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ORIGINAL ARTICLE
Year : 2014  |  Volume : 62  |  Issue : 4  |  Page : 410-416

A1-segment aneurysms: Management protocol based on a new classification


Department of Neurosurgery, Sanjay Gandhi Postgraduate Institute of Medical Sciences, Lucknow, Uttar Pradesh, India

Date of Submission06-Apr-2014
Date of Decision01-Jun-2014
Date of Acceptance24-Aug-2014
Date of Web Publication19-Sep-2014

Correspondence Address:
Sanjay Behari
Department of Neurosurgery, Sanjay Gandhi Postgraduate Institute of Medical Sciences, Lucknow - 226 014, Uttar Pradesh
India
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Source of Support: None, Conflict of Interest: None


DOI: 10.4103/0028-3886.141284

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 » Abstract 

Background: Aneurysms of proximal (A1)-segment of anterior cerebral artery (ACA) constitute <1% of all intracranial aneurysms. Aim: Management dilemmas of A1-segment aneurysms were studied utilizing a new classification based upon their location on the longitudinal and circumferential axis of A1-segment. Setting and Design: Tertiary care referral center. Materials and Methods: This is a retrospective analysis of 14 patients (0.98%; mean age: 38.02 ± 15.74 years) with A1-segment aneurysms. The data collected included clinical features, computed tomography (CT) scan and CT-angiography (CTA)/digital subtraction angiography (DSA) findings, modified Hunt and Hess (H and H) grade, surgical steps and difficulties encountered. Results: The modified Hunt and Hess (H and H) grades in the 14 patients were: grade I in two, grade II in two, grade III in four, grade IV in five and grade V in 1. The mean ictus-admission duration was 5.07 ± 2.30 days (range: 1-10 days). Multiple aneurysms were two. Thirteen patients underwent clipping and one, wrapping. Bilateral lateral ventricle hemorrhage occurred in 8 (66%) patients and frontal intracerebral hematoma in 2 (16.66%) patients. In one patient, the aneurysm could only be detected following the third angiogram. A1-aneurysms were classified as proximal (n = 6), distal (n = 7), and mid-segment (n = 1); and, anterior (n = 2), posterior-inferior (n = 7) and posterior-superior (n = 5). Follow-up (range: 6 months-10 years, mean: 2.9 years) recovery (assessed using Modified Rankin's score or mRS) correlated with preoperative status. The preoperative H and H grade and follow-up mRS status were as follows: H and H I (n = 2): mRS 0 (asymptomatic, n = 2); H and H II (n = 2): mRS 1 (minor symptoms without disability, n = 2); H and H III (n = 4):mRS 1 (n = 2) and mRS 2 (slight disability but performing unassisted activities of daily living, n = 1); H and H IV (n = 5): mRS 3 (moderate disability, requiring help for daily living but unassisted walking, n = 2) and mRS 4 (moderately severe disability, requiring help for daily living and walking, n = 2). One patient each from H and H grade III, IV and V died (mRS 6) during treatment due to severe vasospasm, pneumonitis and septicemia. Conclusions: A1-segment aneurysms have unique properties: rupturing of small-sized aneurysms; multiplicity; undetectable on initial imaging; frontal lobar/intraventricular bleeding; origin from main trunk and not bifurcating points; neck obscuration by A1-trunk; close proximity to perforators; and, associated A1-segment and ACA anomalies. A new classification identifies surgical difficulties inherent in different sites of origin of A1-aneurysms.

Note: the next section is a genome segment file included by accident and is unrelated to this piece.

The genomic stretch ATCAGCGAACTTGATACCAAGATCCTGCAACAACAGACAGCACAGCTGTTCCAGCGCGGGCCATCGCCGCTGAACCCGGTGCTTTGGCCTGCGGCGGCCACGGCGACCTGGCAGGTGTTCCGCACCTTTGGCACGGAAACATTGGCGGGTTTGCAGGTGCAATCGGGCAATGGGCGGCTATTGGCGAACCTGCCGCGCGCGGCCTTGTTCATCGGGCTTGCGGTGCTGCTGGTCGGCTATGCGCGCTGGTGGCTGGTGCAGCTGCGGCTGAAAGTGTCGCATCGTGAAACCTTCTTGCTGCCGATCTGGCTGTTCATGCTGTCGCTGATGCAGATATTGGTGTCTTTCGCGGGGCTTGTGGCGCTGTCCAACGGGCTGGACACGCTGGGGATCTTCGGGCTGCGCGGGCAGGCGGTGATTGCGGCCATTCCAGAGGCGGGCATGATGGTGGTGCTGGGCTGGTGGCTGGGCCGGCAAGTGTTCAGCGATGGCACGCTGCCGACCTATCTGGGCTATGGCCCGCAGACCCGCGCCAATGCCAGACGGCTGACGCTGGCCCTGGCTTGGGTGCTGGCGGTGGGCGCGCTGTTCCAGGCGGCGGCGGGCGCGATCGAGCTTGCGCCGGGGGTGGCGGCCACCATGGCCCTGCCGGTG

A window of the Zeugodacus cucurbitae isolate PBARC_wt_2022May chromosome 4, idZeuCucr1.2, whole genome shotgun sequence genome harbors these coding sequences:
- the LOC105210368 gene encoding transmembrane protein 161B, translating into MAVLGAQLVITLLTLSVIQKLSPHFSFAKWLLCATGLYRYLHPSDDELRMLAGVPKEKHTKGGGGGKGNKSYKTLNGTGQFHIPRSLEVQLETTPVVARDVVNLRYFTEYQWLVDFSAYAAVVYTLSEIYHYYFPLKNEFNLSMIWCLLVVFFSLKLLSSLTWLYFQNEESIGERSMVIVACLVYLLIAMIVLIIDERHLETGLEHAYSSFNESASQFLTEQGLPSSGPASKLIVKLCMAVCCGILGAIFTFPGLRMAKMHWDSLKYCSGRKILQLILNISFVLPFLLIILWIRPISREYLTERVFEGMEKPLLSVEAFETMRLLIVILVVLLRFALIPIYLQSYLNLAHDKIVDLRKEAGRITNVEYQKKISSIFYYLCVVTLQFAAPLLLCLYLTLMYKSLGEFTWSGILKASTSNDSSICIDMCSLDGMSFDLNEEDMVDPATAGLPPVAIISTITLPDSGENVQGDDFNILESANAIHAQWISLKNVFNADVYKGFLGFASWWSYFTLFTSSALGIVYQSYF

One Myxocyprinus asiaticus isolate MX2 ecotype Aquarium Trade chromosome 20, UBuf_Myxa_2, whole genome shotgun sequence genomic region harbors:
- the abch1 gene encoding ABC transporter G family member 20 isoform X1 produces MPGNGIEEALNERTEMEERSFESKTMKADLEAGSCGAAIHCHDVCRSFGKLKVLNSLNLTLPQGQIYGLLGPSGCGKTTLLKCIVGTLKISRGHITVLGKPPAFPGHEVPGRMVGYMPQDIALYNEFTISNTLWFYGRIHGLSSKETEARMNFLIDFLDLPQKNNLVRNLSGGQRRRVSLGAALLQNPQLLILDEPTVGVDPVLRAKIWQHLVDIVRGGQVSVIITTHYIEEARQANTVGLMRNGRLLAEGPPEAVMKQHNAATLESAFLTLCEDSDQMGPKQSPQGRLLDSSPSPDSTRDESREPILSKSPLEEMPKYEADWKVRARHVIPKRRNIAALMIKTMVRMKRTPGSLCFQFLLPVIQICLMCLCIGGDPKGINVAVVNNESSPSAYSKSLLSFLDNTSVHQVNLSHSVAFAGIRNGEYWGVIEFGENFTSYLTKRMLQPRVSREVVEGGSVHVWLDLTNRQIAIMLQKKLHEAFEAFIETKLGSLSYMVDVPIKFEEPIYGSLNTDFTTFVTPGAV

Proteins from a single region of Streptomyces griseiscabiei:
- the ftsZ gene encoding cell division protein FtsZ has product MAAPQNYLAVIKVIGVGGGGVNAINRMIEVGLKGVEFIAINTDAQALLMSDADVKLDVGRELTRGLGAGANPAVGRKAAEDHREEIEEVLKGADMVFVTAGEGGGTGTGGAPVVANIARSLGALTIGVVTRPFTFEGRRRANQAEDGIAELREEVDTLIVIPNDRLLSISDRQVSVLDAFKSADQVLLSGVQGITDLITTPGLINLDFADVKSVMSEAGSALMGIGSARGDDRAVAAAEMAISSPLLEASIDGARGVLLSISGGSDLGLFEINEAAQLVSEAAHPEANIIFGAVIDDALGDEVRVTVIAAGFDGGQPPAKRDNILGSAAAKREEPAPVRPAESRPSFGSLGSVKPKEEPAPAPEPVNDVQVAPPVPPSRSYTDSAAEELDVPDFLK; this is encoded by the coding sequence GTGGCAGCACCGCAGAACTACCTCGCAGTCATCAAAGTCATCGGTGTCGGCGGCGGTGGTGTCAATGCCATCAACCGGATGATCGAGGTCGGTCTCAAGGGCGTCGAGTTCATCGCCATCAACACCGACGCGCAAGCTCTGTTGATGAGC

Keywords: Anterior cerebral artery, A1 segment aneurysms, A1 segment vascular anomalies, classification, clipping, subarachnoid hemorrhage, surgery


How to cite this article:
Bhaisora KS, Behari S, Prasadh G, Srivastava AK, Mehrotra A, Sahu RN, Jaiswal AK. A1-segment aneurysms: Management protocol based on a new classification. Neurol India 2014;62:410-6

How to cite this URL:
Bhaisora KS, Behari S, Prasadh G, Srivastava AK, Mehrotra A, Sahu RN, Jaiswal AK. A1-segment aneurysms: Management protocol based on a new classification. Neurol India [serial online] 2014 [cited 2020 Oct 24];62:410-6. Available from: https://www.neurologyindia.com/text.asp?2014/62/4/410/141284



 » Introduction Top


Aneurysms of the proximal segment of anterior cerebral artery (ACA; also known as A1-segment aneurysm) account for 1% of all intracranial aneurysms. [1] Their unique properties include: Rupturing even when small in size, frequent re-rupture, presenting with sessile neck or as blister aneurysms, being enmeshed by perforator vessels, being one amongst multiple intracranial aneurysms, being adherent to the frontal lobe precipitating a consequent frontal lobar rather than a subarachnoid hemorrhage (SAH) and often not being detectible on the immediate post-hemorrhage angiograms. [2] Moreover, the A1-segment is prone to numerous vascular anomalies. [2],[3] This study discusses the dilemmas encountered in the management of these aneurysms. We also propose a new classification based upon the location of aneurysmal neck relative to the longitudinal axis and circumference of A1-segment of ACA that considerably helps in anticipating challenges encountered during their surgical management.